Evaluating social protection programs in Tajikistan
At independence, Tajikistan inherited an extensive social protection system that included a range of cash and non-cash benefits. While the economy is well into its transition from a centrally planned to a market-oriented economy, its social welfare policies still adhere to the methods and approaches of the Soviet period. This is true for social protection, which has both social insurance and social assistance components, and for which benefits are effectively non-contributory in nature in that no contributions are collected from employees. In this paper, we examine the performance of the country's social protection system—essentially public transfers for the elderly and disabled—in terms of reducing poverty, with the aim of identifying its key problems. Since the government provides such public transfers mainly as pensions (i.e., old-age pension, disabled pension, and survivors pension), it merits an in-depth analysis of whether or not these transfer programs reach the intended beneficiaries; that is, how well do they target the intended beneficiaries? Using data from the Living Standards Measurement Survey conducted in 2007, we find that only 43% of poor households are receiving transfers from the government, while 33% of non-poor households receive transfers. This study argues for applying a targeted approach to public transfer programs, including non-contributory pension schemes aimed at the most vulnerable populations.
If you experience problems downloading a file, check if you have the proper application to view it first. In case of further problems read the IDEAS help page. Note that these files are not on the IDEAS site. Please be patient as the files may be large.
As the access to this document is restricted, you may want to look for a different version under "Related research" (further below) or search for a different version of it.
References listed on IDEAS
Please report citation or reference errors to , or , if you are the registered author of the cited work, log in to your RePEc Author Service profile, click on "citations" and make appropriate adjustments.:
- Foster, James & Greer, Joel & Thorbecke, Erik, 1984. "A Class of Decomposable Poverty Measures," Econometrica, Econometric Society, vol. 52(3), pages 761-66, May.
- Kakwani, Nanak & Lambert, Peter J., 1998. "On measuring inequity in taxation: a new approach," European Journal of Political Economy, Elsevier, vol. 14(2), pages 369-380, May.
- Deaton, A. & Paxson, C., 1997.
"Economies of Scale, Household Size, and the Demand for Food,"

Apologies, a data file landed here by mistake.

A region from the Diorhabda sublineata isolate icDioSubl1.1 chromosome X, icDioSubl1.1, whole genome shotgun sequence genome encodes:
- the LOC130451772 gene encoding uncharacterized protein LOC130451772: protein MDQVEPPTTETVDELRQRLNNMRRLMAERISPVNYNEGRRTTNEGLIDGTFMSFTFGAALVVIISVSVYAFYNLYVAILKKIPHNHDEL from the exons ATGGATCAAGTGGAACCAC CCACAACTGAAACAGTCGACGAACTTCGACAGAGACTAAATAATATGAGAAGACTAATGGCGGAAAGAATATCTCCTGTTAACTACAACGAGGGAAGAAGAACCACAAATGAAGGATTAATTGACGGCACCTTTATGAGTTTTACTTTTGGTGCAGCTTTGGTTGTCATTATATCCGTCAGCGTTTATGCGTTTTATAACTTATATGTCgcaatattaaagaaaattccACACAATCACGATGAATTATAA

178, Princeton, Woodrow Wilson School - Development Studies.
- Angus Deaton & Christina Paxson, 1998. "Economies of Scale, Household Size, and the Demand for Food," Journal of Political Economy, University of Chicago Press, vol. 106(5), pages 897-930, October.
- Nanak Kakwani & Hyun H. Son, 2005. "Economies Of Scale In Household Consumption: With Application To Australia ," Australian Economic Papers, Wiley Blackwell, vol. 44(2), pages 134-148, 06.
- David Coady & Margaret Grosh & John Hoddinott, 2004. "Targeting of Transfers in Developing Countries : Review of Lessons and Experience," World Bank Publications, The World Bank, number 14902.
When requesting a correction, please mention this item's handle: RePEc:eee:asieco:v:23:y:2012:i:2:p:179-188. See general information about how to correct material in RePEc.
For technical questions regarding this item, or to correct its authors, title, abstract, bibliographic or download information, contact: (Zhang, Lei)
If you have authored this item and are not yet registered with RePEc, we encourage you to do it here. This allows to link your profile to this item. It also allows you to accept potential citations to this item that we are uncertain about.
If references are entirely missing, you can add them using this form.
If the full references list an item that is present in RePEc, but the system did not link to it, you can help with this form.
If you know of missing items citing this one, you can help us creating those links by adding the relevant references in the same way as above, for each refering item. If you are a registered author of this item, you may also want to check the "citations" tab in your profile, as there may be some citations waiting for confirmation.
Please note that corrections may take a couple of weeks to filter through the various RePEc services.